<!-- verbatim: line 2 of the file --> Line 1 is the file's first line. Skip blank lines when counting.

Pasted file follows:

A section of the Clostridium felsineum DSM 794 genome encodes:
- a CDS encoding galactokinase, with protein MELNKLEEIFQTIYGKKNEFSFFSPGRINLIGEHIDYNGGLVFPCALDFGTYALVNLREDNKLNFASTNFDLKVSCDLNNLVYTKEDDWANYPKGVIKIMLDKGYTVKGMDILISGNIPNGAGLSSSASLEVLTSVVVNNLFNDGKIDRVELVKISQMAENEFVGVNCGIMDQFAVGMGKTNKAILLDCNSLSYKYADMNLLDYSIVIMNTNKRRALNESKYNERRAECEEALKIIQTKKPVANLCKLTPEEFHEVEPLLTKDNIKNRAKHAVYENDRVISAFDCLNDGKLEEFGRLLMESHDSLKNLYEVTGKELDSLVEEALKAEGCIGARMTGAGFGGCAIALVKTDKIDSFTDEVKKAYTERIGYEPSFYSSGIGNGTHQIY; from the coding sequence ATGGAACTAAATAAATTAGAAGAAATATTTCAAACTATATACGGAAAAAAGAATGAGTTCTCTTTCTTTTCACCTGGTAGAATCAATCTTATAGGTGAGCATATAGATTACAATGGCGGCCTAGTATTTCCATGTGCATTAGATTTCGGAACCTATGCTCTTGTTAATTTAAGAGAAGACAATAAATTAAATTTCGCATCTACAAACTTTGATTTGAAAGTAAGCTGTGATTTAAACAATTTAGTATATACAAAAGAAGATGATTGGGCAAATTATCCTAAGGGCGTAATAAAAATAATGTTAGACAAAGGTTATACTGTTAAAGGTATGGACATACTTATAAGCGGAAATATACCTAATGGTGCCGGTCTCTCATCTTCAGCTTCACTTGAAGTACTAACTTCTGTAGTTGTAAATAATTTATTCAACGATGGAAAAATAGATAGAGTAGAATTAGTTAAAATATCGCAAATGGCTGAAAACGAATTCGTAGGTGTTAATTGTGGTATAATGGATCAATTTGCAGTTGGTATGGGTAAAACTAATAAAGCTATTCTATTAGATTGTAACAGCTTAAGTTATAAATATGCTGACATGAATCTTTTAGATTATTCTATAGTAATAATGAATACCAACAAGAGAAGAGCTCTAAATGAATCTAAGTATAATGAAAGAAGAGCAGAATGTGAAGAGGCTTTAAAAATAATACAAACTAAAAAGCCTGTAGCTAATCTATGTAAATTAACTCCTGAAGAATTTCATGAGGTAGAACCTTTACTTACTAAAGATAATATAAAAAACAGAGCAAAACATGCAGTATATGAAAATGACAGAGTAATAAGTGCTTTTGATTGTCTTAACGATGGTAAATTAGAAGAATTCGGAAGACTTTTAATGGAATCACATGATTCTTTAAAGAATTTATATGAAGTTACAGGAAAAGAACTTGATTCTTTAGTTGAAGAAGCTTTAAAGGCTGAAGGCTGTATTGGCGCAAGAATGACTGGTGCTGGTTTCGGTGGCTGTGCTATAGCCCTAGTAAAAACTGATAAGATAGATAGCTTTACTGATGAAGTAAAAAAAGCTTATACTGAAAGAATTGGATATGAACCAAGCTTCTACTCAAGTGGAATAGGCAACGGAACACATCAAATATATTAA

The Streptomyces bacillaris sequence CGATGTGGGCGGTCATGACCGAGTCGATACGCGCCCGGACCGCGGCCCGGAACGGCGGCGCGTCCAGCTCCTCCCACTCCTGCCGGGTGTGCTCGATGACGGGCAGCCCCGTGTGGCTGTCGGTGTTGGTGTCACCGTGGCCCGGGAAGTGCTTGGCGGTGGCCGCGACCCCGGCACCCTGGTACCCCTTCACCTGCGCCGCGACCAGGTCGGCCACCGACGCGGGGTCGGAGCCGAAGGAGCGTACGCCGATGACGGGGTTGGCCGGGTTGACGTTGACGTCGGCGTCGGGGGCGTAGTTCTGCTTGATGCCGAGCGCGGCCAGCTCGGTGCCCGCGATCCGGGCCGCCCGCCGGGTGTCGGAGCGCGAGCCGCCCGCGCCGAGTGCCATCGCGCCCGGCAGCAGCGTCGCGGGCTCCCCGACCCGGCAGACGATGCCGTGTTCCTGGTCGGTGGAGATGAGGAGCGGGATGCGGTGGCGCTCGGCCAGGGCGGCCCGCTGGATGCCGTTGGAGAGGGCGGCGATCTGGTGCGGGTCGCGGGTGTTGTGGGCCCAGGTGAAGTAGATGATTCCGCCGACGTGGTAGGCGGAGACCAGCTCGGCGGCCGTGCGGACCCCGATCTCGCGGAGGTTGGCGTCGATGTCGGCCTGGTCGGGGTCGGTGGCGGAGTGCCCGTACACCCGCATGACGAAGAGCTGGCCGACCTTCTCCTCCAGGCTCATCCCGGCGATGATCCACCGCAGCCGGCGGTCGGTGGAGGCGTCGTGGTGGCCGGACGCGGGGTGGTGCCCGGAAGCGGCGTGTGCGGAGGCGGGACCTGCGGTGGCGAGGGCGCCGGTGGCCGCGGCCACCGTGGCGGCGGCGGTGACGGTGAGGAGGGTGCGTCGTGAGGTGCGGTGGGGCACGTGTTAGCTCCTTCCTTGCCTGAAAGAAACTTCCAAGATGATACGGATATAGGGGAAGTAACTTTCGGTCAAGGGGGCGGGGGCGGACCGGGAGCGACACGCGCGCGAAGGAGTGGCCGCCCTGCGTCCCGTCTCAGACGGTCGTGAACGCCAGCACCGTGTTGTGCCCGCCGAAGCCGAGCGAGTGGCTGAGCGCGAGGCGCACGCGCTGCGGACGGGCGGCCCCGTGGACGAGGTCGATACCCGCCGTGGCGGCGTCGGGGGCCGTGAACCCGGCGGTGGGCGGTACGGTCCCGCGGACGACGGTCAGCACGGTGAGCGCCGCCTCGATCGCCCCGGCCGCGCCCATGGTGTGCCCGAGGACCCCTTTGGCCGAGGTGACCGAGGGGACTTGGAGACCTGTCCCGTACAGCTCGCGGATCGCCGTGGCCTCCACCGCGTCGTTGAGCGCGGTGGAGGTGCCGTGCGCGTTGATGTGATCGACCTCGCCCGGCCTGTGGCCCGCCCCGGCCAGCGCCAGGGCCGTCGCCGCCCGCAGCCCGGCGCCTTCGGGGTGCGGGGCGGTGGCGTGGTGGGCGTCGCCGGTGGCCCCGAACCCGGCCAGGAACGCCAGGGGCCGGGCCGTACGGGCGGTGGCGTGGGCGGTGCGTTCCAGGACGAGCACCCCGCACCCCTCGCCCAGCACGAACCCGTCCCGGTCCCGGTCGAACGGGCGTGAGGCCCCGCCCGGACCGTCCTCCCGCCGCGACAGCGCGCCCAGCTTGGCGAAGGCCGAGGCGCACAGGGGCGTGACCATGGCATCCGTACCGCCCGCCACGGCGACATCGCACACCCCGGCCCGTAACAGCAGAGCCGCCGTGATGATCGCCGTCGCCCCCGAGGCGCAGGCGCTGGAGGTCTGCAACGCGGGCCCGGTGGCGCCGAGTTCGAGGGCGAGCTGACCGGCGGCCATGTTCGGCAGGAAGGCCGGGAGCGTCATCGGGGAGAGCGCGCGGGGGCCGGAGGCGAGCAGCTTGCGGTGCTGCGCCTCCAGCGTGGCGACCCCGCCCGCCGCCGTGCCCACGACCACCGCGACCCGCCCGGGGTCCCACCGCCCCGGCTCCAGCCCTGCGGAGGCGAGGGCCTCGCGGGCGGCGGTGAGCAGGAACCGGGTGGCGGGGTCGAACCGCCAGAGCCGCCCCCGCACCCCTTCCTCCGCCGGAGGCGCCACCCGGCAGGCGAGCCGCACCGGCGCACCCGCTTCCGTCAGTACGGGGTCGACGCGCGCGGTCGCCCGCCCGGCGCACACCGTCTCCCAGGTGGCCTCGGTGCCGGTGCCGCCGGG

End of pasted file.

- a CDS encoding galactokinase, with protein MELNKLEEIFQTIYGKKNEFSFFSPGRINLIGEHIDYNGGLVFPCALDFGTYALVNLREDNKLNFASTNFDLKVSCDLNNLVYTKEDDWANYPKGVIKIMLDKGYTVKGMDILISGNIPNGAGLSSSASLEVLTSVVVNNLFNDGKIDRVELVKISQMAENEFVGVNCGIMDQFAVGMGKTNKAILLDCNSLSYKYADMNLLDYSIVIMNTNKRRALNESKYNERRAECEEALKIIQTKKPVANLCKLTPEEFHEVEPLLTKDNIKNRAKHAVYENDRVISAFDCLNDGKLEEFGRLLMESHDSLKNLYEVTGKELDSLVEEALKAEGCIGARMTGAGFGGCAIALVKTDKIDSFTDEVKKAYTERIGYEPSFYSSGIGNGTHQIY; from the coding sequence ATGGAACTAAATAAATTAGAAGAAATATTTCAAACTATATACGGAAAAAAGAATGAGTTCTCTTTCTTTTCACCTGGTAGAATCAATCTTATAGGTGAGCATATAGATTACAATGGCGGCCTAGTATTTCCATGTGCATTAGATTTCGGAACCTATGCTCTTGTTAATTTAAGAGAAGACAATAAATTAAATTTCGCATCTACAAACTTTGATTTGAAAGTAAGCTGTGATTTAAACAATTTAGTATATACAAAAGAAGATGATTGGGCAAATTATCCTAAGGGCGTAATAAAAATAATGTTAGACAAAGGTTATACTGTTAAAGGTATGGACATACTTATAAGCGGAAATATACCTAATGGTGCCGGTCTCTCATCTTCAGCTTCACTTGAAGTACTAACTTCTGTAGTTGTAAATAATTTATTCAACGATGGAAAAATAGATAGAGTAGAATTAGTTAAAATATCGCAAATGGCTGAAAACGAATTCGTAGGTGTTAATTGTGGTATAATGGATCAATTTGCAGTTGGTATGGGTAAAACTAATAAAGCTATTCTATTAGATTGTAACAGCTTAAGTTATAAATATGCTGACATGAATCTTTTAGATTATTCTATAGTAATAATGAATACCAACAAGAGAAGAGCTCTAAATGAATCTAAGTATAATGAAAGAAGAGCAGAATGTGAAGAGGCTTTAAAAATAATACAAACTAAAAAGCCTGTAGCTAATCTATGTAAATTAACTCCTGAAGAATTTCATGAGGTAGAACCTTTACTTACTAAAGATAATATAAAAAACAGAGCAAAACATGCAGTATATGAAAATGACAGAGTAATAAGTGCTTTTGATTGTCTTAACGATGGTAAATTAGAAGAATTCGGAAGACTTTTAATGGAATCACATGATTCTTTAAAGAATTTATATGAAGTTACAGGAAAAGAACTTGATTCTTTAGTTGAAGAAGCTTTAAAGGCTGAAGGCTGTATTGGCGCAAGAATGACTGGTGCTGGTTTCGGTGGCTGTGCTATAGCCCTAGTAAAAACTGATAAGATAGATAGCTTTACTGATGAAGTAAAAAAAGCTTATACTGAAAGAATTGGATATGAACCAAGCTTCTACTCAAGTGGAATAGGCAACGGAACACATCAAATATATTAA